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Response to cal04 (Original post)

Wed Aug 14, 2013, 07:51 PM

19. operative word being "new". not sure how sustainable it is in absence of universality

 

wages are a huge component of prime costs for any restaurant, and with net profit margin averaging around 4% under normal circumstances it could be tough for them to make it in the competitive marketplace for the long haul unless everyone must pay their workers a similarly higher wage.

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Response to Pretzel_Warrior (Reply #19)

Wed Aug 14, 2013, 09:06 PM

26. I disagree with you. Look at the prices that business is asking customers to pay.

The prices are in line with and even lower than McDonald's or Burger King. The partners that are running the business obviously did their homework. Paying employees fair wages and providing medical benefits IS possible and CAN make a business wildly profitable if the owners don't go into business misty eyed and blind. I am willing to bet that if an expert goes behind the counter in that business, that expert will find several efficiencies being practiced by the owners and employees that dramatically lowers the gross margin the business needs to hit to make a profit after covering expenses. Instead of finding questionable rationale to justify doubting the chances of progressive minded businesses to survive, we should cheer those businesses, buy from them and promote the founding of more of them.

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Response to bluestate10 (Reply #26)

Wed Aug 14, 2013, 11:41 PM

30. I wish them all the best and hope they continue to do well. It is just really hard

 

But if they can get word of mouth and good traffic numbers week in and week out, then it could work.

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Response to Pretzel_Warrior (Reply #19)

Thu Aug 15, 2013, 02:57 AM

33. So completely full of shit.

 

Edit: As usual you completely ignore every fact on the ground in order to promote your fucked up agenda.

Right here on this very thread you are presented with companies that prove your post is complete bullshit, yet you just go right along as if they didn't exist.

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Response to Pretzel_Warrior (Reply #19)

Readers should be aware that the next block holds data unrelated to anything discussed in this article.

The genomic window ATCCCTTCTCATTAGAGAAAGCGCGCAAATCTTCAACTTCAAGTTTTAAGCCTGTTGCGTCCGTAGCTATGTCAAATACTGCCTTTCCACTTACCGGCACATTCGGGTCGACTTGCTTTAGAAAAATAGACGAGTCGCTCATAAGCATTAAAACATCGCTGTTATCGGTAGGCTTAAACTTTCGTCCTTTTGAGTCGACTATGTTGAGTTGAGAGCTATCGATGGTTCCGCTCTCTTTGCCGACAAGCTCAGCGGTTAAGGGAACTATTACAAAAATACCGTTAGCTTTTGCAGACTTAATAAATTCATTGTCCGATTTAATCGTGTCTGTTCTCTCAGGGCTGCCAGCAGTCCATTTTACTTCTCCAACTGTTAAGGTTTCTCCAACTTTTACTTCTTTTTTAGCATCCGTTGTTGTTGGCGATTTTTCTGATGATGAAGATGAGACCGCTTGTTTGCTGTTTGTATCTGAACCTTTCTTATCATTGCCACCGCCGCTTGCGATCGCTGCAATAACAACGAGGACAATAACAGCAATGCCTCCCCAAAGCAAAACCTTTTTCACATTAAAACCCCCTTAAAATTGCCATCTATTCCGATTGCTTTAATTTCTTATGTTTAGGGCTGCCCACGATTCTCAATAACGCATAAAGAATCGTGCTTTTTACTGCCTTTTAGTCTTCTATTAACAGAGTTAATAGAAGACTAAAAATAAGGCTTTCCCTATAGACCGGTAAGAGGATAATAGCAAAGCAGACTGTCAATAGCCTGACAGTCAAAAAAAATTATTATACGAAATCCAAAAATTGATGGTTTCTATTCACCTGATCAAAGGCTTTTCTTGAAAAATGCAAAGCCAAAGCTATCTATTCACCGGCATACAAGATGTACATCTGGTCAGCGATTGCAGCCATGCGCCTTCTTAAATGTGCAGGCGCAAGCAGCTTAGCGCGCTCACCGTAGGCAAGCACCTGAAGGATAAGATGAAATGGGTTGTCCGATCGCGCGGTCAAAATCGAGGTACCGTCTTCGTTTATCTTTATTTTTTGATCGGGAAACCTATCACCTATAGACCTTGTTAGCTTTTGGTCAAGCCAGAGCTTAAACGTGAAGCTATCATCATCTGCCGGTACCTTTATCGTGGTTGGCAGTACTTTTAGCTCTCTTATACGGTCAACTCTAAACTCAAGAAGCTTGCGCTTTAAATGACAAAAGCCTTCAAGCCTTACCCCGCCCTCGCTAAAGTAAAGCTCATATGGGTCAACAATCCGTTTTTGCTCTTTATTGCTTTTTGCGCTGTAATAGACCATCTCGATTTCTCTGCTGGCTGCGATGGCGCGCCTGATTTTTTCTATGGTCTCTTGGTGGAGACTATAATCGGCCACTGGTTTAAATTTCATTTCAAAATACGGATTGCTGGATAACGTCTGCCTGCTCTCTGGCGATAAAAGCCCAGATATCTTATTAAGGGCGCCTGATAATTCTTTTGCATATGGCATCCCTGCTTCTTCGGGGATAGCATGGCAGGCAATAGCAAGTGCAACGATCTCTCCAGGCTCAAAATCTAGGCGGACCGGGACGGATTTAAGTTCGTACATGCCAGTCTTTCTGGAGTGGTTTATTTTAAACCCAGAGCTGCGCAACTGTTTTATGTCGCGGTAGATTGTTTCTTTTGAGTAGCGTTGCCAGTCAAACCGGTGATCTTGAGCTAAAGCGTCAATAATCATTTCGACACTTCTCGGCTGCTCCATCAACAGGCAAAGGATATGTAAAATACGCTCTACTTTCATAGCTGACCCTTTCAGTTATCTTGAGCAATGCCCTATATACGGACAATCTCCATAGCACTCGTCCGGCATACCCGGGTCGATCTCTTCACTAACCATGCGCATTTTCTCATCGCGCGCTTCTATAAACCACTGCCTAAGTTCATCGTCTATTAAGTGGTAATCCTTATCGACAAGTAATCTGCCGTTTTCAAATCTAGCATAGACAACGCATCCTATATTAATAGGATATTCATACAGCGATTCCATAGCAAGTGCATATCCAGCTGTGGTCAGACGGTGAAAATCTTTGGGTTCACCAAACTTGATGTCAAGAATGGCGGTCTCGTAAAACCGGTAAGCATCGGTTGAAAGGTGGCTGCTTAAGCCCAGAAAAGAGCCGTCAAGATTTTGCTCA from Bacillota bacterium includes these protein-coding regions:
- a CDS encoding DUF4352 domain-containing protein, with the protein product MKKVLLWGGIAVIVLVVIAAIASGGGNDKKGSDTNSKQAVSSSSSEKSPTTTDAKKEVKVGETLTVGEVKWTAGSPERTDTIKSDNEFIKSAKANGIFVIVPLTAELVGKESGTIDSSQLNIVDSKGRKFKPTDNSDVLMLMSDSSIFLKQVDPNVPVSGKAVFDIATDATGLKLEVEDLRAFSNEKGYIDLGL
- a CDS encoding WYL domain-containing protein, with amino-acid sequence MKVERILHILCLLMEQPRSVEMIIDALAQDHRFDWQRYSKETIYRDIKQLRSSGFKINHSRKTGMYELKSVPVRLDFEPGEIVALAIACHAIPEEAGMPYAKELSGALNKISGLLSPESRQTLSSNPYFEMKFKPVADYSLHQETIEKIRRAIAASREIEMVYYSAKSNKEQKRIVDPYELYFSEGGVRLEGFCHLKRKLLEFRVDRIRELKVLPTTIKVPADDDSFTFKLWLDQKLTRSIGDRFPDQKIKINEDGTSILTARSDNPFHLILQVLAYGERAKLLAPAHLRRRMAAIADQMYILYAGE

Thu Aug 15, 2013, 11:35 AM

40. that may be true for say a small diner, but a fast food joint moves tons of customers.

it looks like they are doing fine with what they're doing.

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Response to Pretzel_Warrior (Reply #19)

Thu Aug 15, 2013, 01:33 PM

48. 4%? Wow. How can these places even afford owners? nt

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Response to Pretzel_Warrior (Reply #19)

Thu Aug 15, 2013, 09:09 PM

53. I guess that's why Costco is going belly up.

Unless, of course, you're going to argue that wholesale outlets have higher margins than fast food places.

Prevailing wages has absolutely nothing to do with an individual store's profitability. Having been to Moo Cluck Moo I can attest that they are not in direct competition with McDonalds or Wendy's. They do not have a drive through and do not offer pre-made, low-grade crap. They serve fresh made (including bun) food with taste at a reasonable price and they do it quickly.

Domino's has to compete with Little Caesar's because they're both serving the same garbage in different colored boxes. The place down the street with the great quality food and the owner who knows your name is only worried about them if you choose cheap over quality. If that's the case, then wages are going to be the least of his problems.

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Response to cal04 (Original post)

Wed Aug 14, 2013, 08:35 PM

20. Am I the only one who immediately thought of Buffy?

Didn't she work in a Moo Cluck Moo?

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Response to cal04 (Original post)

Wed Aug 14, 2013, 08:42 PM

21. Here's something that can be posted as necessary:

http://www.fairwork.gov.au/pay/national-minimum-wage/Pages/default.aspx
The national minimum wage is the minimum wage that applies to employees who aren’t covered by an award or agreement. It covers the whole national workplace relations system.